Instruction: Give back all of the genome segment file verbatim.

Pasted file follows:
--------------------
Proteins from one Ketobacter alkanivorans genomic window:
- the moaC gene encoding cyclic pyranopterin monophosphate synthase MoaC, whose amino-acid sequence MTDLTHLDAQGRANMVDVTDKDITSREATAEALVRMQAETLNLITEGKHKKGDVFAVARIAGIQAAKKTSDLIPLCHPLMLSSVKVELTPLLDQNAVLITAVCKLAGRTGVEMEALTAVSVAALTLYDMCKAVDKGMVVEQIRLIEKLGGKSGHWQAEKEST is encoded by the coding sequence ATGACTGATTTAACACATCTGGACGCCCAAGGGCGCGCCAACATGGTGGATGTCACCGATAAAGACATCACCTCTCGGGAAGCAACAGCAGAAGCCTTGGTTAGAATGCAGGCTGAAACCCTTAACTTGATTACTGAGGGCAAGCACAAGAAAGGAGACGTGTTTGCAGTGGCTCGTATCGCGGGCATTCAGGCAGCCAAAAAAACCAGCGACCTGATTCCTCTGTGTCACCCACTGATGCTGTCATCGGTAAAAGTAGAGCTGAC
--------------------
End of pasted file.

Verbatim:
Proteins from one Ketobacter alkanivorans genomic window:
- the moaC gene encoding cyclic pyranopterin monophosphate synthase MoaC, whose amino-acid sequence MTDLTHLDAQGRANMVDVTDKDITSREATAEALVRMQAETLNLITEGKHKKGDVFAVARIAGIQAAKKTSDLIPLCHPLMLSSVKVELTPLLDQNAVLITAVCKLAGRTGVEMEALTAVSVAALTLYDMCKAVDKGMVVEQIRLIEKLGGKSGHWQAEKEST is encoded by the coding sequence ATGACTGATTTAACACATCTGGACGCCCAAGGGCGCGCCAACATGGTGGATGTCACCGATAAAGACATCACCTCTCGGGAAGCAACAGCAGAAGCCTTGGTTAGAATGCAGGCTGAAACCCTTAACTTGATTACTGAGGGCAAGCACAAGAAAGGAGACGTGTTTGCAGTGGCTCGTATCGCGGGCATTCAGGCAGCCAAAAAAACCAGCGACCTGATTCCTCTGTGTCACCCACTGATGCTGTCATCGGTAAAAGTAGAGCTGAC